Is there a way to expand a Python tuple into a function - as actual parameters?

For example, here expand() does the magic:

some_tuple = (1, "foo", "bar")

def myfun(number, str1, str2):
    return (number * 2, str1 + str2, str2 + str1)

myfun(expand(some_tuple)) # (2, "foobar", "barfoo")

I know one could define myfun as myfun((a, b, c)), but of course there may be legacy code. Thanks


myfun(*some_tuple) does exactly what you request. The * operator simply unpacks the tuple (or any iterable) and passes them as the positional arguments to the function. Read more about unpacking arguments.

  • 8
    The * operator simply unpacks the tuple and passes them as the positional arguments to the function. See more here: docs.python.org/3/tutorial/…
    – john_mc
    Jun 30 '17 at 21:09
  • 4
    Note that the same syntax can be used for lists as well as tuples.
    – brendon-ai
    Aug 17 '17 at 13:22
  • I've found that you can do the same with lists, (in fact, any iterable, including strings), not sure how their mutability affects things. That would be interesting to look into.
    – wcyn
    Nov 26 '17 at 11:47

Note that you can also expand part of argument list:

myfun(1, *("foo", "bar"))
  • 16
    It appears you can only do this if the expanded tuple is after the normally-provided arguments - the interpreter doesn't like it when I do this: some_func(*tuple_of_stuff, another_argument)
    – Tom Galvin
    Apr 19 '15 at 20:46
  • 6
    @Quackmatic Having the expanded tuple in any location seems to work fine in Python 3.5.1
    – River
    Jun 13 '16 at 13:00
  • 1
    @Quackmatic seconding @River, this works fine in Python 3.5.4: def func(a,b,c,d): print(a,b,c,d) with args = ('fee', 'fi', 'fo'); func(*args, 'fum')
    – R. Navega
    Sep 6 '18 at 13:25

Take a look at the Python tutorial section 4.7.3 and 4.7.4. It talks about passing tuples as arguments.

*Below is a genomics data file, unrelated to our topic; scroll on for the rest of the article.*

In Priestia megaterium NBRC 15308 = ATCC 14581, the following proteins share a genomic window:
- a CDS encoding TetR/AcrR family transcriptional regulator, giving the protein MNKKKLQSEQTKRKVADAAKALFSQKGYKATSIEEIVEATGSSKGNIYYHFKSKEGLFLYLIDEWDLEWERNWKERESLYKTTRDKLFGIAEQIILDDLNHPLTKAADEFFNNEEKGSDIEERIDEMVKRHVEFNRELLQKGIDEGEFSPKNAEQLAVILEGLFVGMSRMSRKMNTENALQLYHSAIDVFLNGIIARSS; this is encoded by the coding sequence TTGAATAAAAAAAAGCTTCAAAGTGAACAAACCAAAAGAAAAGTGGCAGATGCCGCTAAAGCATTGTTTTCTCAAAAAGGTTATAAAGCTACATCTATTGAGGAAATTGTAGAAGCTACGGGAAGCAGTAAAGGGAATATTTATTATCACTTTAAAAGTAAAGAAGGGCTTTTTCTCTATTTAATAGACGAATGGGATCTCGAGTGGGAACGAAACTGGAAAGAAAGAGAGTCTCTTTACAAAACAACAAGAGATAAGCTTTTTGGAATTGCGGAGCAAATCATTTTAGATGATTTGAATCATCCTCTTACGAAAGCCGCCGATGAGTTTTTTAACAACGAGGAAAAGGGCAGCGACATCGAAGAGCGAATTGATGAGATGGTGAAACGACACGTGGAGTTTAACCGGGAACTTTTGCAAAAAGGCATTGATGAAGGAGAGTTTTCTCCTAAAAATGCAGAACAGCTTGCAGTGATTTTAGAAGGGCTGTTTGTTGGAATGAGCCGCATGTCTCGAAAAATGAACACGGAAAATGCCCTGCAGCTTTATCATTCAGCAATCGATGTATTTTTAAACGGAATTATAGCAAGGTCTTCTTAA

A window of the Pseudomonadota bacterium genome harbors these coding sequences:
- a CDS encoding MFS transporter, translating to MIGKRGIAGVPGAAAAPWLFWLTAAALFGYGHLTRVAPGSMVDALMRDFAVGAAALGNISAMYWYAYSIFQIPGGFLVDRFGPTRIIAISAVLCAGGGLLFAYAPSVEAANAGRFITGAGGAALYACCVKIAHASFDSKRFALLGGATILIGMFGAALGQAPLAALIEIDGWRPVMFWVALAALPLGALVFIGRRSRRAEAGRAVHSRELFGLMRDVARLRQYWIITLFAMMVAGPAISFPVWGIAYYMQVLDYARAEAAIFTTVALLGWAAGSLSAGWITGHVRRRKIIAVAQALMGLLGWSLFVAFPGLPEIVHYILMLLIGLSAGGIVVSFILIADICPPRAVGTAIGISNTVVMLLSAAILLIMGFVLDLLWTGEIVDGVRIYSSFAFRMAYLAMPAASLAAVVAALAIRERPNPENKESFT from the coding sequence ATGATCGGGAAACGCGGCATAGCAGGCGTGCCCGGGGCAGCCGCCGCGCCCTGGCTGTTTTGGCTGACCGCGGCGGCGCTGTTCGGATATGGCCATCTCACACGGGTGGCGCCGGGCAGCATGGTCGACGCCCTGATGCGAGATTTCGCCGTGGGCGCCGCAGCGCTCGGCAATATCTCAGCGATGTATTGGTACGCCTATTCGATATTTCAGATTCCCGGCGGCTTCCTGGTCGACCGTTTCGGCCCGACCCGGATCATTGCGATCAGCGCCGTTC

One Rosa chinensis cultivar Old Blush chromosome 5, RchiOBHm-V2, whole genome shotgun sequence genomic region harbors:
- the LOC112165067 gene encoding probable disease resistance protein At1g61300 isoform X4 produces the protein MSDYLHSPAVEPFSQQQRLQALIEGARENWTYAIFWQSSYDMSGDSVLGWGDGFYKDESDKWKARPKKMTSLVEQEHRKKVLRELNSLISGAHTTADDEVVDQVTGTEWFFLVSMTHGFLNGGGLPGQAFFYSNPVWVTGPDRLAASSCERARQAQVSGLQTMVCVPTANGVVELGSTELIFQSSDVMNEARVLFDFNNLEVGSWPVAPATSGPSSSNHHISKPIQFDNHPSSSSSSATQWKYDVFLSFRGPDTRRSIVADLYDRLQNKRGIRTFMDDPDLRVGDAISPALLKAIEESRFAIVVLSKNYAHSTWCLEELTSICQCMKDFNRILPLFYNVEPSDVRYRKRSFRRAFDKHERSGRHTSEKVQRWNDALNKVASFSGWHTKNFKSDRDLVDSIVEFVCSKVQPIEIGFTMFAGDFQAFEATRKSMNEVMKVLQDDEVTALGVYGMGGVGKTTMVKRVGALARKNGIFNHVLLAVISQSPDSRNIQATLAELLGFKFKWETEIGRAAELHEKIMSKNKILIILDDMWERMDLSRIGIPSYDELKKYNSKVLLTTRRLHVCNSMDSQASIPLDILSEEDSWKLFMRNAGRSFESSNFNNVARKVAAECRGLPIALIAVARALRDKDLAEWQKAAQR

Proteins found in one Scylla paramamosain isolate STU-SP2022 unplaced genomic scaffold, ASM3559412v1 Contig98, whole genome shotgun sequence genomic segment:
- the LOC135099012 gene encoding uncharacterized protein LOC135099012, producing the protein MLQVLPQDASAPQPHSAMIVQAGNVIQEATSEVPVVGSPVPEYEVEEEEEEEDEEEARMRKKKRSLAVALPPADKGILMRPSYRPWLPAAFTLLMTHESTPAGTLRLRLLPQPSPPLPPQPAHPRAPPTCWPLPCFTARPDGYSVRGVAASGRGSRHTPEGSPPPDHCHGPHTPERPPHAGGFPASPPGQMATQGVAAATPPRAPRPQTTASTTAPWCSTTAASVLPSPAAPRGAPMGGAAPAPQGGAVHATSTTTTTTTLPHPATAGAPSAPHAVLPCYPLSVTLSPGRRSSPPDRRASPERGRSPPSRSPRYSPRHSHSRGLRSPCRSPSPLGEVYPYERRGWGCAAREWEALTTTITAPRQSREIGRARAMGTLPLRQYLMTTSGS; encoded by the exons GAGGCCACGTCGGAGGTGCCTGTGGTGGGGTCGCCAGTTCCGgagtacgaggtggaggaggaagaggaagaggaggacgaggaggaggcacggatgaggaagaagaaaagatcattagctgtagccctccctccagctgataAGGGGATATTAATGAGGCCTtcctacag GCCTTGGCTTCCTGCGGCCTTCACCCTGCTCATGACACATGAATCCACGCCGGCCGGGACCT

I would also consider using named parameters (and passing a dictionary) instead of using a tuple and passing a sequence. I find the use of positional arguments to be a bad practice when the positions are not intuitive or there are multiple parameters.


This is the functional programming method. It lifts the tuple expansion feature out of syntax sugar:

apply_tuple = lambda f, t: f(*t)

Redefine apply_tuple via curry to save a lot of partial calls in the long run:

from toolz import curry
apply_tuple = curry(apply_tuple)

Example usage:

from operator import add, eq
from toolz import thread_last

    [(1,2), (3,4)],
    (map, apply_tuple(add)),
    (eq, [3, 7])
# Prints 'True'

Similar to @Dominykas's answer, this is a decorator that converts multiargument-accepting functions into tuple-accepting functions:

apply_tuple = lambda f: lambda args: f(*args)

Example 1:

def add(a, b):
    return a + b

three = apply_tuple(add)((1, 2))

Example 2:

def add(a, b):
    return a + b

three = add((1, 2))
  • You can also just define : def add(some_tyuple: tuple) and then access with an index Mar 24 at 13:02

features[2] is a tuple ('White', 'Unemployed', 'Income')

now to use features[2] as a parameter's list for columns


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